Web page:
The New York Times published a story last week under the headline “How the collapse of local news is causing a ‘national crisis.’” The article highlights research published by PEN America on Wednesday, a 115-page report that outlines how community newspapers have been gutted as advertising dollars dry up and efforts to transition readers to digital platforms have been implemented unevenly and with varied levels of success across the country.
“At a time when political polarization is increasing and fraudulent news is spreading, a shared fact-based discourse on the issues that most directly affect us is both more essential and more elusive than ever,” reads PEN America report’s introduction. “Without reliable information on how tax dollars are spent, how federal policy affects local communities, and whether local elected officials are meeting constituent needs, how can we expect citizens to make informed choices about who should govern?”
From the largest newspaper companies to some of the smallest, the journalism industry is hurting. When Gatehouse and Gannett officially merged last week, the two companies became the largest newspaper company in the United States, and promised profits to investors by announcing some $300 million in cuts. The Little River News in Ashdown suspended its publication this week after 121 years.
The impact of fewer (or no, for some communities) journalists has a real impact on the daily lives served by community newspapers. One of the most significant and obvious impacts is that the government agencies and politicians these journalists were keeping on eye on are able to operate with relative immunity. According to a 2018 study published in the Journal of Financial Economics, counties where newspapers cease to operate experience a median rise of $1.4 million in government salaries, tax increases of $85 per capita and an average deficit increase of $53 per capita.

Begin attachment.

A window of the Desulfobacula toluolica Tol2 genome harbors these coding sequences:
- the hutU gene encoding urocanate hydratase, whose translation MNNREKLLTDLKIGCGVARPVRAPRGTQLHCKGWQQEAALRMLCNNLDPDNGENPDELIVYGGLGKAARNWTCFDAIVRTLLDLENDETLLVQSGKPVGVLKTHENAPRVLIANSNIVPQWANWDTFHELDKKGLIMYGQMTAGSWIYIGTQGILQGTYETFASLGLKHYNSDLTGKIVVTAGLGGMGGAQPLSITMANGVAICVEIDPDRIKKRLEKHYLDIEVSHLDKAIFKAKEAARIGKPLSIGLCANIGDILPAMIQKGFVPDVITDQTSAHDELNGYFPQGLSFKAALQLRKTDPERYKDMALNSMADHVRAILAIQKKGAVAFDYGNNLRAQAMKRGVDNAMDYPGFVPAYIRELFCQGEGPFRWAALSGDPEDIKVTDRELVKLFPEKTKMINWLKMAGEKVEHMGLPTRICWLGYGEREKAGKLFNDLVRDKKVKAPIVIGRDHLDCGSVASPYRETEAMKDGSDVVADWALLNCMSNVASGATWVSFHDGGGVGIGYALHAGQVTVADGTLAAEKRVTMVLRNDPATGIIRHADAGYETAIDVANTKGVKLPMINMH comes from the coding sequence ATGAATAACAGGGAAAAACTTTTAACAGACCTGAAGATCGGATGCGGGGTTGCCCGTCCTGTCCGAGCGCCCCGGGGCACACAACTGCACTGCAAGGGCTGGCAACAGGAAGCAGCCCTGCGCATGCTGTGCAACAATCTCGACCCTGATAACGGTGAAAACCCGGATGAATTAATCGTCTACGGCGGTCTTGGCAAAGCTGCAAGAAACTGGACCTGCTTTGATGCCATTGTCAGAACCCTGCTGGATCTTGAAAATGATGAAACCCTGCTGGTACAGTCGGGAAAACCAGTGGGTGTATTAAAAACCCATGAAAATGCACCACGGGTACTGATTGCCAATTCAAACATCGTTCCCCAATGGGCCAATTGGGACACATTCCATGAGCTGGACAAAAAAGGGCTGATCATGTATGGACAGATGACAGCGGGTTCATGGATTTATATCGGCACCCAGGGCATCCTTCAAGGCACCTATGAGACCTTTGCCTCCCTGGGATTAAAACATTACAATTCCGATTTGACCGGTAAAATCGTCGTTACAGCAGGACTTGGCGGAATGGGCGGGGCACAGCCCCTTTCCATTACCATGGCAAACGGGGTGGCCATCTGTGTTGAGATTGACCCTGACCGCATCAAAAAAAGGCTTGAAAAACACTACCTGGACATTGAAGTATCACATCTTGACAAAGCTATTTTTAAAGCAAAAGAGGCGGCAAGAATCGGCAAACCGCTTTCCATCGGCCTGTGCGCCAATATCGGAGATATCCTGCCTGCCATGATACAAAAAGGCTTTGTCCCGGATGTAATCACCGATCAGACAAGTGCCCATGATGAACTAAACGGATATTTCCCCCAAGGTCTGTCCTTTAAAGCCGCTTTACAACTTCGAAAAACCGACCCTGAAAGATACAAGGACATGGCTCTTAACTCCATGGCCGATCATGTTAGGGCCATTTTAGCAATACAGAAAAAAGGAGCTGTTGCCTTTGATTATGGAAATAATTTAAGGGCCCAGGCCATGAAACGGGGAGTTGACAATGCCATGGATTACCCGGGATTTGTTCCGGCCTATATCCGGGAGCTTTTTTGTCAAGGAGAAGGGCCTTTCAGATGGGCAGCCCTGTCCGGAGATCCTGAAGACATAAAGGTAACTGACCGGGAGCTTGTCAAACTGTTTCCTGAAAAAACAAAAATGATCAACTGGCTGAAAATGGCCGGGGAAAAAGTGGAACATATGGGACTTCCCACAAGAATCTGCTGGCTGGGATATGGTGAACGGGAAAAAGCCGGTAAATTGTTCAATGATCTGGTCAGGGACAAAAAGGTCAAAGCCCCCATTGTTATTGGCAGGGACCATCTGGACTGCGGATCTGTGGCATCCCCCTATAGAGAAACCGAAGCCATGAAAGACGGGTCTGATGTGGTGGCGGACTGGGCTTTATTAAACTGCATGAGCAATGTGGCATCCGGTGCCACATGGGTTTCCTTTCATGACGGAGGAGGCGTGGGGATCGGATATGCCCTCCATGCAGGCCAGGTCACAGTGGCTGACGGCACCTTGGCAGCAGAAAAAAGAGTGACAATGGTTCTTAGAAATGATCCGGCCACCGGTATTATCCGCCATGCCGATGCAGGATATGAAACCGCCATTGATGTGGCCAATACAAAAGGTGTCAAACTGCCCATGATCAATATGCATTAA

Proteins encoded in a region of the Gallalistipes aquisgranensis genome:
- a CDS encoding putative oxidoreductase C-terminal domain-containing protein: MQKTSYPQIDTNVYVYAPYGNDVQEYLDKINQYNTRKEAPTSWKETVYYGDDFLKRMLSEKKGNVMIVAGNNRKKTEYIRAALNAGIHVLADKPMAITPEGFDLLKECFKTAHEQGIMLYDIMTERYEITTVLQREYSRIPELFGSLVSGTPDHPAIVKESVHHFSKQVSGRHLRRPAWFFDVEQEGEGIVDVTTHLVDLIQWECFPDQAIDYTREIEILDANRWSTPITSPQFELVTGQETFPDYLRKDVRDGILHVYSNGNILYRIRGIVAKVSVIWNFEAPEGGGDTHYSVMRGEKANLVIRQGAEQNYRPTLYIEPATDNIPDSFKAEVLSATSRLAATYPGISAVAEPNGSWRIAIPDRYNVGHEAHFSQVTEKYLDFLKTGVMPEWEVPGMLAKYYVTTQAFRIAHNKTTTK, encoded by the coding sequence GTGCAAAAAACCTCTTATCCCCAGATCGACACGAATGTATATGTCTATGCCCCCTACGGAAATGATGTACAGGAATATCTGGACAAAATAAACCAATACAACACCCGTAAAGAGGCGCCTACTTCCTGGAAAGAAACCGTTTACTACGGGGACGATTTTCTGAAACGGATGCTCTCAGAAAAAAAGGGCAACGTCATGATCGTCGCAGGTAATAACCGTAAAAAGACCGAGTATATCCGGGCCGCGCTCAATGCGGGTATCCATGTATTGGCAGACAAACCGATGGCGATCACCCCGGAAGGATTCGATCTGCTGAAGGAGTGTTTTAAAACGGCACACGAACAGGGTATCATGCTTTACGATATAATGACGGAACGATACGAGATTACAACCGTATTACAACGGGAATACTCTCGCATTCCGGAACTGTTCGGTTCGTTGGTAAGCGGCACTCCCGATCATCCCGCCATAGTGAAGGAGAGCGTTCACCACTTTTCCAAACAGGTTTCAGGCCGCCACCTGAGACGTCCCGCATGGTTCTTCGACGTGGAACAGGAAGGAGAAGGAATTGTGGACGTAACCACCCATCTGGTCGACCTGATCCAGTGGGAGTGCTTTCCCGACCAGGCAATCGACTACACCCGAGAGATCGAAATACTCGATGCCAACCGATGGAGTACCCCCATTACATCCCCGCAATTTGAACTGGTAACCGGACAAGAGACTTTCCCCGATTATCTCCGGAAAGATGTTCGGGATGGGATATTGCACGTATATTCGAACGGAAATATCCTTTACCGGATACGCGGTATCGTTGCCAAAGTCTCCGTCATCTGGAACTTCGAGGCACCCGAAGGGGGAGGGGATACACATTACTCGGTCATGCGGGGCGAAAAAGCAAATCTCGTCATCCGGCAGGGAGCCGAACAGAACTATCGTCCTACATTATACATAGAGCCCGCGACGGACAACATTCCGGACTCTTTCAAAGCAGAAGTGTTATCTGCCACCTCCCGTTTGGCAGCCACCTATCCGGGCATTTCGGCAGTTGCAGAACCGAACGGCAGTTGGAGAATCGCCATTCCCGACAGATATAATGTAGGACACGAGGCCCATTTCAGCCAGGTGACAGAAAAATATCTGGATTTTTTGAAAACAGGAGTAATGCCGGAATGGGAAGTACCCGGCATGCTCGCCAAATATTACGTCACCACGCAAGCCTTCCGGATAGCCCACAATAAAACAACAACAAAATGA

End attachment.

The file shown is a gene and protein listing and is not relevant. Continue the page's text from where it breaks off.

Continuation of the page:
“…local news is so closely identified with keeping government inefficiencies in check that financial lenders look at cities without a strong journalistic presence as riskier investments,” the report reads. “When a newspaper closes, it therefore becomes more expensive for the affected municipality to borrow money — an average increase of $650,000 per bond.”
The report is not all doom and gloom. The end of the report analyzes a variety of policy proposals that could breath life into the nation’s community newspaper industry, including taxes on tech giants to help fund the news that drives engagement on their platforms and expanding public funding for local news. And, certainly, much of the onus for surviving and thriving moving forward rests on the newspaper industry itself, investing in reporters and technology to ensure newspapers are providing the best product for readers.
As a daily community newspaper, the News-Times will continue to endeavor to provide relevant and informative content to Union County residents. It’s an effort we believe is important to the short and long-term health of the community we cover, and one we’ll continue to need the support of local subscribers and advertisers for.
The News-Times editorial board is comprised of general manager Rita Haldeman and managing editor Caleb Slinkard. To contact the board, email [email protected]